Anatomical Variations in the lobes and fissures of the lungs
1. Professor & HOD Dept of Shareera Rachana, JSS Ayurveda Medical College Mysore - 28
Generally Right lung contains two fissures [oblique and horizontal] and three lobes [upper, middle and lower].Left lung contains one oblique fissure and two lobes [upper and lower].Sometimes the number of lobes may vary in either lung. The right lung may have only two lobes upper and lower and the left lung may have three lobes. In rare cases Accessory fissures and extra lobes may present. This type of variations is occurred in the cases of developmental anomalies of lungs. During dissection of a cadaver of 60 years old male, we found variations in the lungs .The present case report an unusual Inferior Accessory Fissure in the lower lobe of the Right lung as well as an extra lobe in the Right lung. The Left lung contain an incomplete small fissure as well as extra incomplete lobe. The measurement of extra fissure had been taken and will be displayed with detailed information and photographs.
Key Words: Lungs, Lobes, Fissures, Accessory, Variations
Lungs are one of the vital organs of human body. In the anatomical view normally right lung contains two fissures (Oblique and Horizontal) and three lobes (Upper, Middle and Lower) Left lung contains one oblique fissure and two lobes (Upper and Lower). Normally lingula is present in left lung and not in right lung.
The knowledge of anatomical variations of the lobes of the lungs is important for identifying broncho-pulmanary segments. Anatomical knowledge of such variations is helpful for loboctomies and surgical resections involving individual segments.
During routine dissection of thoracic region of 60 years old male cadaver, we encountered anomalies in the lungs, which displayed variation in the pattern of fissures and lobes. The pulmonary fissures and lobes were studied and appropriate measurements, were taken. The specimen has photographed
Right Lung: Picture-1and Picture-2
Oblique fissure - Length 14cms.It crossed the posterior border at a distance 9cm from apex cut anterior border at a distance 6cms from the upper end of a anterior border [generally oblique fissure cut the inferior border and not the anterior border]. Anterior border – length 10cm. Oblique fissure – length 14cm.
Horizontal fissure – It started from the midpoint of oblique fissure and cut the posterior border at 14cm distance from the apex of lung on the posterior border length – 7.5cms.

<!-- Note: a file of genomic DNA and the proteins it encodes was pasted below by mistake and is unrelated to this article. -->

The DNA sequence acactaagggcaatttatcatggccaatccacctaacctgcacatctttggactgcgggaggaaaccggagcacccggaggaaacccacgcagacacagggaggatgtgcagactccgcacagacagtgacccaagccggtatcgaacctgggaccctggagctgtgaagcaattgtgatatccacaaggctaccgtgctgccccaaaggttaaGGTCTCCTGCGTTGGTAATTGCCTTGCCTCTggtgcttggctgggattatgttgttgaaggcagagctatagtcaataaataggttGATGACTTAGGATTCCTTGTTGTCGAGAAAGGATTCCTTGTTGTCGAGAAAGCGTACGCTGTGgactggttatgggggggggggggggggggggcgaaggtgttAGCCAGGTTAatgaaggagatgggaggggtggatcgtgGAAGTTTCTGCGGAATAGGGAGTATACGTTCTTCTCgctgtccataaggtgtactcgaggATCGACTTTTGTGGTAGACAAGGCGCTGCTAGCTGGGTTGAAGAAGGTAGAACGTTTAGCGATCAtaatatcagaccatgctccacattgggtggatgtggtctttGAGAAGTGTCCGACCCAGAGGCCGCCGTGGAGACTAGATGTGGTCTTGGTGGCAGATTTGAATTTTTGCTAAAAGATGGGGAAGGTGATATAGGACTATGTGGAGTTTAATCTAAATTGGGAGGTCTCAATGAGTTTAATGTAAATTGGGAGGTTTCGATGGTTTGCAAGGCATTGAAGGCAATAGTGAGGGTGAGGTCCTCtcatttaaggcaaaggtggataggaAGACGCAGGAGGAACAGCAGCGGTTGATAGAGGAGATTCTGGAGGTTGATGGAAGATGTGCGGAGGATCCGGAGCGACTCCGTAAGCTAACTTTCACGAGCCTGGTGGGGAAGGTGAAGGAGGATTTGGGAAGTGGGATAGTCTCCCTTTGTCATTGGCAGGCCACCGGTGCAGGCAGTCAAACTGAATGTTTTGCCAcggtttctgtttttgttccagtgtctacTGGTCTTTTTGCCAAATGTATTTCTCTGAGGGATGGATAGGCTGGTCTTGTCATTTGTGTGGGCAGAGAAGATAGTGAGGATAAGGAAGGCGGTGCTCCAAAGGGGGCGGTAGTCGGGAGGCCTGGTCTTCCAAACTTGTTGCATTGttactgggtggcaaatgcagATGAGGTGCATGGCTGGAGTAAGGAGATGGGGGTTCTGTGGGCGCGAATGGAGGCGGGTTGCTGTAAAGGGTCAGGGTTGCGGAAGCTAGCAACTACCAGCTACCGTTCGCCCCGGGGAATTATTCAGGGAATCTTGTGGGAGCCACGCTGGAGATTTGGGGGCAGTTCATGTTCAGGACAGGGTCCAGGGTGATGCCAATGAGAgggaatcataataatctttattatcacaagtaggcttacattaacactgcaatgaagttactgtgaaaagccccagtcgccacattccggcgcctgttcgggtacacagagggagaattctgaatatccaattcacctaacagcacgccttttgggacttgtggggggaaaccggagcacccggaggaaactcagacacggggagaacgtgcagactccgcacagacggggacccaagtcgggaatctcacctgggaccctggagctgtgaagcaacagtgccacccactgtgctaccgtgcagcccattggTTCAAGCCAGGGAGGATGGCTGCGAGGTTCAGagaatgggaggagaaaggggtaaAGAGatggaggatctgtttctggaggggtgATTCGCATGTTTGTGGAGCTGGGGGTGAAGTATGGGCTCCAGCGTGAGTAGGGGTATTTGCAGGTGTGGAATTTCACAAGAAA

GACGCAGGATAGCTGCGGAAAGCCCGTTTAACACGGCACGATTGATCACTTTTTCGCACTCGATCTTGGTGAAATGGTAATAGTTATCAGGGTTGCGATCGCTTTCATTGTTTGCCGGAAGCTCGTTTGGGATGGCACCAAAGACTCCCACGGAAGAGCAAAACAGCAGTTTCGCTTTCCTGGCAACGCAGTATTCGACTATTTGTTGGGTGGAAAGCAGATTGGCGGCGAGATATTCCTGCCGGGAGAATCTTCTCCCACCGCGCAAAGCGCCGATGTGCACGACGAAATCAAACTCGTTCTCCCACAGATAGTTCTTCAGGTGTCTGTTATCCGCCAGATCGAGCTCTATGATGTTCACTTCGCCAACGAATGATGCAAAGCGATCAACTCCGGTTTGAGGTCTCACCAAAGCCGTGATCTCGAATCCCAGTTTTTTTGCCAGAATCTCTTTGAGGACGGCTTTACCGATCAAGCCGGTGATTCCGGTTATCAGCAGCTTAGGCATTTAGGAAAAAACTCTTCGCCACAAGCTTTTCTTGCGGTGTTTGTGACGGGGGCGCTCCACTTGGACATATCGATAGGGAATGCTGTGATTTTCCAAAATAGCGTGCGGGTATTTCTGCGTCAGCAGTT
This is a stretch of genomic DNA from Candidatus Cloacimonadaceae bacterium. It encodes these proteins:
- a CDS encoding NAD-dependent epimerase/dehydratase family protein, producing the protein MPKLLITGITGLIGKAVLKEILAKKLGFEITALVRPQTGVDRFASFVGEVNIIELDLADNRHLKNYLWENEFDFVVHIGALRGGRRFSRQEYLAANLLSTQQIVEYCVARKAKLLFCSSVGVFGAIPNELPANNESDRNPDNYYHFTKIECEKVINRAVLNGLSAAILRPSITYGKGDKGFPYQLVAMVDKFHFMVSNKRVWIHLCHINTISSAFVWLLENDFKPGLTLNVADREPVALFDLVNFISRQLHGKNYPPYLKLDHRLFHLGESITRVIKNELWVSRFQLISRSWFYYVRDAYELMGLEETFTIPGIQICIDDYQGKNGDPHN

Inferior Accessory Fissure pic 2 – It was present in the lower lobe. It started from inferior border 3cms from midline, ran obliquely upwards and cut the oblique fissure at its midpoint i.e.8.5cm from midline. At these point 3 fissures - oblique, horizontal and inferior accessory met together. Length of inferior accessory fissure is 9cms. Due to this fissure the lower lobe has been divided into one small extra lobe and a large lower lobe
Left lung: Picture - 4
One small incomplete horizontal fissure starts from anterior border at the junction of upper 1/3 and middle 2/3 and runs some 7cms distance and ends on the lungs tissue. It makes one other extra incomplete lobe.
Lingula comes out from the anterior end of oblique fissure
Weight of Right lung – 570gm.
Weight of Left lung – 365gm.
The defective pulmonary development
gives rise to variations in lobes and fissures of lungs. The fissures are the
spaces which separate
individual broncho- pulmonary buds on segments and they got obliterated except along the two planes which later manifests as horizontal or oblique fissure. Non obliteration of these spaces gives rise to accessory fissures of the lung. An accessory fissure may be varying depth occurring between broncho-pulmonary segments (David and Tarver 1984). Accessory fissures may be present in any of the five lobes. The Inferior accessory fissure is the most common fissure
detected on CT scans (David and Tarver).
In the present study the accessory fissure detected on the right lung can be correctly termed as inferior accessory fissure.
1. J.D. Godwin and R.D Tarver – Accessory fissures of the lung (1985)
2. M. David.J. Frija – Incomplete and accessory pulmonary fissures studied by high resolution CT scan (1988)
3. A. Aziz.N. Nagaoki- High resoluation C.T. anatomy of pulmonary fissures (2004)
4. R.S. Fraser, N.L. Muller- Diagnostic diseases of the chest (1999)
Fig 1 Lungs
Inferior Accessory fissure Oblique fissure Horizontal fissure Lower lobe Upper lobe Upper lobe Extra lobe Left Lung
Inferior Accessory fissure
Fig 2 Fissures of Right Lung
Fig 3 Lobes of right lung
Incomplete and mall formed extra lobe Lower lobe
Incomplete and mall formed extra lobe
Fig 4 Lobes of left lung